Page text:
Regional groups react to marriage equality in Pennsylvania
05/27/2014 03:56PM ● Published by ACL
By John Chambless
On May 20, U.S. District Judge John E. Jones III ruled that Pennsylvania’s law banning marriage equality is unconstitutional. On May 21, Gov. Tom Corbett announced the state would not appeal the ruling, officially making Pennsylvania the 19th state where gay and lesbian couples can legally marry.
In a press release, Human Rights Campaign president Chad Griffin wrote, “Governor Corbett did the right thing in not standing in the way of thousands of loving couples’ ability to make lifelong commitments to each other through marriage. Breaking down this dark wall of discrimination in the Keystone State strengthens our ever-growing momentum as we continue to expand the marriage equality map. Thanks to the hundreds of plaintiffs and attorneys across the country challenging these discriminatory marriage bans, its only a matter of time before a state border no longer dictates whether a loving couple can legally share in the joys of marriage.”
Same-sex couples can legally marry in 19 states and the District of Columbia, while 41 states have a law or constitutional amendment restricting marriage to the union of one man and one woman. According to a March 2014 Washington Post/ABC News poll, 59 percent of Americans support marriage rights for gay and lesbian couples.
In the May 20 ruling, Judge Jones wrote, “We are a better people than what these laws represent, and it is time to discard them into the ash heap of history.”
In a comment e-mailed to the Chester County Press, Liz Bradbury, the executive director of the Pennsylvania Diversity Network, based in Allentown, wrote, "The majority of people in Pennsylvania support marriage equality because they are fair-minded, and believe that families should be treated equally. ... The ACLU put together an excellent case and I don't see how the judge could respond in any other way."
Kathleen G. Kane, the Attorney General of Pennsylvania, issued a statement on May 20, saying, "This is an historic day. More importantly, today brings justice to Pennsylvanians who have suffered from unequal protection under the law because of their sexual orientation. When state-sponsored inequality exists, citizens are deprived of the full protections that the Constitution guarantees. Our commonwealth progressed today, and so have the hopes and dreams of many who suffer from inequality.
"Today, in Pennsylvania, the Constitution prevailed," Kane continued. "Inequality in any form is unacceptable and it has never stood the test of time. I have remained steadfast in my decision not to defend Pennsylvania’s Defense of Marriage Act because I made a legal determination as to the unconstitutionality of this law. I am pleased that a learned legal mind such as Judge Jones ruled similarly."
The Anti-Defamation League (ADL) also welcomed the court decision, calling it, “A major step forward in the quest for equal rights for all.” Nancy Baron-Baer, ADL Philadelphia interim regional director, said, "We are pleased by the court’s decision supporting the right of same-sex couples to marry, and welcome this reaffirmation of equal treatment and protection for all. No American should be denied access to the benefits of civil marriage because of his or her sexual orientation. This decision is a major step forward in the quest for equal rights and freedom from discrimination for all Pennsylvania residents.”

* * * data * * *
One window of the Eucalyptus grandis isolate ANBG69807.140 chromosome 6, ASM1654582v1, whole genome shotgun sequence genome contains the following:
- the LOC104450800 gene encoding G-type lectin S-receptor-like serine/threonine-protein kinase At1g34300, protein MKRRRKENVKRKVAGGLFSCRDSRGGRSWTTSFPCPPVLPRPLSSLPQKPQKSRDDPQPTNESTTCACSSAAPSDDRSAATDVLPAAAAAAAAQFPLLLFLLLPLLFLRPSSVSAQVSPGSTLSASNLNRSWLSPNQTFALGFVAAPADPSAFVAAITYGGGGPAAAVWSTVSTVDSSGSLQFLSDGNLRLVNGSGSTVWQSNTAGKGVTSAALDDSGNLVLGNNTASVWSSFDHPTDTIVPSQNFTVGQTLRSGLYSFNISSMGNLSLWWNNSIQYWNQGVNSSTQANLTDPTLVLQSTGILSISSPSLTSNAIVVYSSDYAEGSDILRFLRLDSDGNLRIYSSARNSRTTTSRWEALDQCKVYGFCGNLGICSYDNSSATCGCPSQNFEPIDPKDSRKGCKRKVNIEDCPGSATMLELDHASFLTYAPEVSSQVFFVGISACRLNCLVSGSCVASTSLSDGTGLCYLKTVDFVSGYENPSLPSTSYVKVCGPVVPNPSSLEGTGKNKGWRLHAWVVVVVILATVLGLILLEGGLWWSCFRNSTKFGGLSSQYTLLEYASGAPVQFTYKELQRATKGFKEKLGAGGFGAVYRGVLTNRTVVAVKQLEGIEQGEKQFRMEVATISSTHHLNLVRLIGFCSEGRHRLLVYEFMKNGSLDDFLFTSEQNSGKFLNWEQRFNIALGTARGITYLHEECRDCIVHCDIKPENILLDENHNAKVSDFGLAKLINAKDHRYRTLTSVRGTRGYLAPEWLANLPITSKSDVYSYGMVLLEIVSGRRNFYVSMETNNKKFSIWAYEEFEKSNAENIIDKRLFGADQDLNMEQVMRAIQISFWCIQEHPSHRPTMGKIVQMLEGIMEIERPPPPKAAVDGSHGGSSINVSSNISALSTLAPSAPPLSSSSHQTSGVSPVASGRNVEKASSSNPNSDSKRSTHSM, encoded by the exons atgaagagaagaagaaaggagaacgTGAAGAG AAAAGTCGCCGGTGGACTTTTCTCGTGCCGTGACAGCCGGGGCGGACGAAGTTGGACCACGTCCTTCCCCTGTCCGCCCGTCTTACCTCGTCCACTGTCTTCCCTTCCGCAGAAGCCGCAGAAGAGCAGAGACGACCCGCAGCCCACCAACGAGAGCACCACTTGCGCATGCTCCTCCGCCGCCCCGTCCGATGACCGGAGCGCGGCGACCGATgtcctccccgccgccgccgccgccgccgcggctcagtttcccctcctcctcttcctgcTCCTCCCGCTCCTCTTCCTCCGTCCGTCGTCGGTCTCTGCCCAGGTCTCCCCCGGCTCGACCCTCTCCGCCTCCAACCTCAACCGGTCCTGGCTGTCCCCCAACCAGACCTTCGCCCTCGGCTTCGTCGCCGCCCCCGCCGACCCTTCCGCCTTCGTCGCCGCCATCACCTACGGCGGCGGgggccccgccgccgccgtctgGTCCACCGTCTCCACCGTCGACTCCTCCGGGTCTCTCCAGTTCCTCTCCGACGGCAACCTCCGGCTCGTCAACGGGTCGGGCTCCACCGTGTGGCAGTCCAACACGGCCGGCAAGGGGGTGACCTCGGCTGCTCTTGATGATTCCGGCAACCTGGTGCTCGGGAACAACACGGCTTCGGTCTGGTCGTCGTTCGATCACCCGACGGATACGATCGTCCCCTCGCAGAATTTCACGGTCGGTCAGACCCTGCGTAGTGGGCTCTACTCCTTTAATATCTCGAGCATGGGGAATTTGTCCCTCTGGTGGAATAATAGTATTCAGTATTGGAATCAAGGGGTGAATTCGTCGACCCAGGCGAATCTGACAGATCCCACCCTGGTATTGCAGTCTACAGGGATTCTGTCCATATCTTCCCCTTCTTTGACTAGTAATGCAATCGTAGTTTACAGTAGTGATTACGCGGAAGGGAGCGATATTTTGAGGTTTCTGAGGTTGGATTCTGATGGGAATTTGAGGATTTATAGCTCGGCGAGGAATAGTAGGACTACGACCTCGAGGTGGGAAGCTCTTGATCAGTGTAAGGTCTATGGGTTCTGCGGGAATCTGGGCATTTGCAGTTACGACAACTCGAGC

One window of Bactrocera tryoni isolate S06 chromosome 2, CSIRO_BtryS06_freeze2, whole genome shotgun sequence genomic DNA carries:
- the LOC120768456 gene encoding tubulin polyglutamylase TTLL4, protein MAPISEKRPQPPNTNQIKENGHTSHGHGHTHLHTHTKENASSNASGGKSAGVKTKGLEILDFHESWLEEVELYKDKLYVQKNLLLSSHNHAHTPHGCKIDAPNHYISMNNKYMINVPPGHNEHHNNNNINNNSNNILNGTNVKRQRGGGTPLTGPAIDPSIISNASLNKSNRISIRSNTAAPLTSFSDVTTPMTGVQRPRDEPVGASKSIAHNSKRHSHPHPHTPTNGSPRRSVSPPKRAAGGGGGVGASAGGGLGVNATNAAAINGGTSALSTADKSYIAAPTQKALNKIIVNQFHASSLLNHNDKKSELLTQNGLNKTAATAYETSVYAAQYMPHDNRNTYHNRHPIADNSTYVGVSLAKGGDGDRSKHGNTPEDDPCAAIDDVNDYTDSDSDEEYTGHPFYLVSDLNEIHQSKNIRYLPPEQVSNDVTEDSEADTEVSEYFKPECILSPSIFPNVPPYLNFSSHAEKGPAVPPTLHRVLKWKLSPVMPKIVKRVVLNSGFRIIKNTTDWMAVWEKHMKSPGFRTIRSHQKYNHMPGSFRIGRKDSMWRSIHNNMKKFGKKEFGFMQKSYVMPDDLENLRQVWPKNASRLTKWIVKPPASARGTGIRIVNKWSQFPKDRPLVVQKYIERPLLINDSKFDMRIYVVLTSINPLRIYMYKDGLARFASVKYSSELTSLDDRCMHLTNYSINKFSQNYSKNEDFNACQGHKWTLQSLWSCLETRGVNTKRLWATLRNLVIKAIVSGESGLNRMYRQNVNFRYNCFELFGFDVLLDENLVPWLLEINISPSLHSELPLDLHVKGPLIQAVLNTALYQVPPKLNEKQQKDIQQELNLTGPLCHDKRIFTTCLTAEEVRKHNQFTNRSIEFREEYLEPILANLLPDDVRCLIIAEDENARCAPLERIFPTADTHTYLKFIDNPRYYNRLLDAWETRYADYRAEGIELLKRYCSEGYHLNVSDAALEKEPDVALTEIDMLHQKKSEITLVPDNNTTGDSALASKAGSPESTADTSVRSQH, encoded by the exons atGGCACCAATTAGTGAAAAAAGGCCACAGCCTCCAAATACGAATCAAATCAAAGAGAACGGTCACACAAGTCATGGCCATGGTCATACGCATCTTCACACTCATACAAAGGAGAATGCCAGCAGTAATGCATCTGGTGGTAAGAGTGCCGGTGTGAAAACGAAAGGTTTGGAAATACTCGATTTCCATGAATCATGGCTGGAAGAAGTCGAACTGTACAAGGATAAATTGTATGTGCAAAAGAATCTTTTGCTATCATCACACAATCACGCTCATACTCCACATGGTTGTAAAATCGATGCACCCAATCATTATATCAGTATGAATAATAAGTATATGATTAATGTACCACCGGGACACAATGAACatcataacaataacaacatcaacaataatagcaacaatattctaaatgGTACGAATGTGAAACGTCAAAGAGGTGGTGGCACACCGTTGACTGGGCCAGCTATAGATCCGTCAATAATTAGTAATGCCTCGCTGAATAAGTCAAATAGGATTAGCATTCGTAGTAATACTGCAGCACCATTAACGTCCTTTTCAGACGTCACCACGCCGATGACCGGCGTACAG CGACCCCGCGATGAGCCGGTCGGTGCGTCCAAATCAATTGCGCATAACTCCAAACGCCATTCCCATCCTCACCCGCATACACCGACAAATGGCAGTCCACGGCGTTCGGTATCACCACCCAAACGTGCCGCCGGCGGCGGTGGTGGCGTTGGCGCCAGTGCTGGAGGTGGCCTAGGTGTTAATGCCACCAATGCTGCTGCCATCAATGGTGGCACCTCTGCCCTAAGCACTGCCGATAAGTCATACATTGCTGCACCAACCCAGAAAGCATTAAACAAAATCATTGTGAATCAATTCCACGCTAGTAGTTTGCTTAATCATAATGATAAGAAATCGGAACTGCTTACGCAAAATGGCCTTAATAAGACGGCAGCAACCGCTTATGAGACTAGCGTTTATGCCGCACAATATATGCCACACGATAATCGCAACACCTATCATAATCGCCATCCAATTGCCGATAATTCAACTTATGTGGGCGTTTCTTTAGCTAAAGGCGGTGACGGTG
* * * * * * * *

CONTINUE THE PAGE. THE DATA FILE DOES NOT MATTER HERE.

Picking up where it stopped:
On the opposing side of the decision, the American Family Association of Pennsylvania responded with a press release condemning "Judge Jones’ continued judicial activism as he steps out of line with other judges who are redefining marriage with their wrong-headed decisions.
"The 41-page decision from Judge Jones throws out the majority vote of Pennsylvania’s House and Senate back in 1996, when DOMA passed. He has overstepped his constitutional authority by usurping the General Assembly of its legislative power. Jones further complains on pages 34 and 35 that even though 17 bills have been introduced in the PA legislature that would give homosexuals special rights – including 'marriage' — there’s no guarantee that they will pass ... so he has to step in and create his own law by throwing out our law protecting marriage,” wrote Diane Gramley, president of the AFA of Pennsylvania.
Gramley noted that, "In his decision, Jones predicts the term same-sex marriage will disappear and be replaced simply by marriage. The AFA of PA could not disagree more strongly. The average Pennsylvanian fully understands marriage is only between one man and one woman, and any other arrangement is not marriage. ... Unelected judges making laws from the bench are not what the founding fathers intended and that is fully outlined in the U.S. Constitution. We redefine family and marriage, the bedrock of society, at our peril," Gramley wrote.
Republican Party of Pennsylvania Chairman Rob Gleason also released a statement on May 21, saying, "an activist judiciary has substituted its judgment in place of the law created by the elected representatives of Pennsylvania and has stifled the ongoing debate of people with differing points of view. The questions that face our commonwealth are best aired in the legislature with the representatives of the people. This complete disregard of the important roles held by each branch of government is just another reason why we need to elect principled people to office to uphold our Constitution.
“Grassroots activists came together in 2012 to debate and form our Republican Party platform, which clearly supports the definition of marriage as between a man and a woman. We believe all Pennsylvanians deserve dignity and respect regardless of their beliefs on this issue. However, the citizens of the commonwealth also deserved to be participants in the ongoing discussion, rather than be dictated to by judicial fiat.”